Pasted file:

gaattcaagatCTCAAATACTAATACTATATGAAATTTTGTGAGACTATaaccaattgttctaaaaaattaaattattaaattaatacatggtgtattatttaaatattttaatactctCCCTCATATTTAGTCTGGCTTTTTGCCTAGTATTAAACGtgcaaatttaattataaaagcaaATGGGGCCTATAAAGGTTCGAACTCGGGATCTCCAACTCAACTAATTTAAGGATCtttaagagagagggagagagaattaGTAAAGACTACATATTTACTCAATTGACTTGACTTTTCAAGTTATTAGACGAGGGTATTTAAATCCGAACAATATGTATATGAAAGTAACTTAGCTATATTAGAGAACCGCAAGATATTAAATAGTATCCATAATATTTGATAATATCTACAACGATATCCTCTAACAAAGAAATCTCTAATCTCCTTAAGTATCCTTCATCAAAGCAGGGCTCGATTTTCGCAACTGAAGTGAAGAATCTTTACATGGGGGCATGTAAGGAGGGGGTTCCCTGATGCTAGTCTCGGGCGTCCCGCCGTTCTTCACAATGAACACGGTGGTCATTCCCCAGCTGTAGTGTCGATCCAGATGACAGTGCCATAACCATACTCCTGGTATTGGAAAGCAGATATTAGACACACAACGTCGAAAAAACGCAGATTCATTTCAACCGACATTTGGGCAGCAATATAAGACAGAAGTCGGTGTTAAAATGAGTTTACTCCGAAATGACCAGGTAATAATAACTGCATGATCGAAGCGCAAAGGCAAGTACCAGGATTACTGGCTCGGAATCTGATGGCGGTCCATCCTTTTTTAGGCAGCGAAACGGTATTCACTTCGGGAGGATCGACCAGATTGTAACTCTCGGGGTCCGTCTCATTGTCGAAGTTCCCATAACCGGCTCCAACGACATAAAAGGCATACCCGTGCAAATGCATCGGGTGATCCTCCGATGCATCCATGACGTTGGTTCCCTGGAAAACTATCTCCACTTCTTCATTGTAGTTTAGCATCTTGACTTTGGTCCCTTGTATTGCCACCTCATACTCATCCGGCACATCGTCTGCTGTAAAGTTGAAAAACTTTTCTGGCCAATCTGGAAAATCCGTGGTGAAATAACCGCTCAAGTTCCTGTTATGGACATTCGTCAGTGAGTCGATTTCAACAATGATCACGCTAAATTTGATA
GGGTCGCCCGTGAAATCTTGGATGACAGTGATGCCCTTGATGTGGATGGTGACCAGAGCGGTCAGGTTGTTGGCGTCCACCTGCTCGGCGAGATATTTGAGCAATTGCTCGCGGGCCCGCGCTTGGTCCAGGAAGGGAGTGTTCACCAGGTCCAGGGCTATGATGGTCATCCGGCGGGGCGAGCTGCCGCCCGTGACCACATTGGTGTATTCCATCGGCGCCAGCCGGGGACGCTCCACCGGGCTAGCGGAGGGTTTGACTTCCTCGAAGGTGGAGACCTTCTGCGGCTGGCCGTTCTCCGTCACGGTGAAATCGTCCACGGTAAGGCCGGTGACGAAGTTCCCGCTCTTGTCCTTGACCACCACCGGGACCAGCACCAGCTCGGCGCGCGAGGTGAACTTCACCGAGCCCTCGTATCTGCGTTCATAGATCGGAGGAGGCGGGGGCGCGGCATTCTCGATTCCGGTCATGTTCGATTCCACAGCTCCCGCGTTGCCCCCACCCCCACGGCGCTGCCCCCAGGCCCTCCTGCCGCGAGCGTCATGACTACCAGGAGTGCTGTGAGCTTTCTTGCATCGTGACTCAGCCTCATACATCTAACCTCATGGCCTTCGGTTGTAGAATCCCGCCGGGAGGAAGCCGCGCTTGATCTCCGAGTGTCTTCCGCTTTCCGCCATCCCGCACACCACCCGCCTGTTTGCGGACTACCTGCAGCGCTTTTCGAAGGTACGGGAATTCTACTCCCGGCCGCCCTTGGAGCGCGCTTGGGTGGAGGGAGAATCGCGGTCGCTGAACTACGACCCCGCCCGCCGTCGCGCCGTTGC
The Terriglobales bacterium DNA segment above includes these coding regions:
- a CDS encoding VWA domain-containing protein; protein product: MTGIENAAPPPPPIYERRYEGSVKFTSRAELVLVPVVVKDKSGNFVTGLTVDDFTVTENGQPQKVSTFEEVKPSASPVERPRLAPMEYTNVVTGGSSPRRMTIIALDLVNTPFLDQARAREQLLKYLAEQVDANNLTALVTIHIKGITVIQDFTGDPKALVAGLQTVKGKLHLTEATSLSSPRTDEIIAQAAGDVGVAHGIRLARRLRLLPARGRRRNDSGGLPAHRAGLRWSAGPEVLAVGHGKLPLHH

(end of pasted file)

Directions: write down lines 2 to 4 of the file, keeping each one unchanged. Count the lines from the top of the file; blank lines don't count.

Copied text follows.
GGGTCGCCCGTGAAATCTTGGATGACAGTGATGCCCTTGATGTGGATGGTGACCAGAGCGGTCAGGTTGTTGGCGTCCACCTGCTCGGCGAGATATTTGAGCAATTGCTCGCGGGCCCGCGCTTGGTCCAGGAAGGGAGTGTTCACCAGGTCCAGGGCTATGATGGTCATCCGGCGGGGCGAGCTGCCGCCCGTGACCACATTGGTGTATTCCATCGGCGCCAGCCGGGGACGCTCCACCGGGCTAGCGGAGGGTTTGACTTCCTCGAAGGTGGAGACCTTCTGCGGCTGGCCGTTCTCCGTCACGGTGAAATCGTCCACGGTAAGGCCGGTGACGAAGTTCCCGCTCTTGTCCTTGACCACCACCGGGACCAGCACCAGCTCGGCGCGCGAGGTGAACTTCACCGAGCCCTCGTATCTGCGTTCATAGATCGGAGGAGGCGGGGGCGCGGCATTCTCGATTCCGGTCATGTTCGATTCCACAGCTCCCGCGTTGCCCCCACCCCCACGGCGCTGCCCCCAGGCCCTCCTGCCGCGAGCGTCATGACTACCAGGAGTGCTGTGAGCTTTCTTGCATCGTGACTCAGCCTCATACATCTAACCTCATGGCCTTCGGTTGTAGAATCCCGCCGGGAGGAAGCCGCGCTTGATCTCCGAGTGTCTTCCGCTTTCCGCCATCCCGCACACCACCCGCCTGTTTGCGGACTACCTGCAGCGCTTTTCGAAGGTACGGGAATTCTACTCCCGGCCGCCCTTGGAGCGCGCTTGGGTGGAGGGAGAATCGCGGTCGCTGAACTACGACCCCGCCCGCCGTCGCGCCGTTGC
The Terriglobales bacterium DNA segment above includes these coding regions:
- a CDS encoding VWA domain-containing protein; protein product: MTGIENAAPPPPPIYERRYEGSVKFTSRAELVLVPVVVKDKSGNFVTGLTVDDFTVTENGQPQKVSTFEEVKPSASPVERPRLAPMEYTNVVTGGSSPRRMTIIALDLVNTPFLDQARAREQLLKYLAEQVDANNLTALVTIHIKGITVIQDFTGDPKALVAGLQTVKGKLHLTEATSLSSPRTDEIIAQAAGDVGVAHGIRLARRLRLLPARGRRRNDSGGLPAHRAGLRWSAGPEVLAVGHGKLPLHH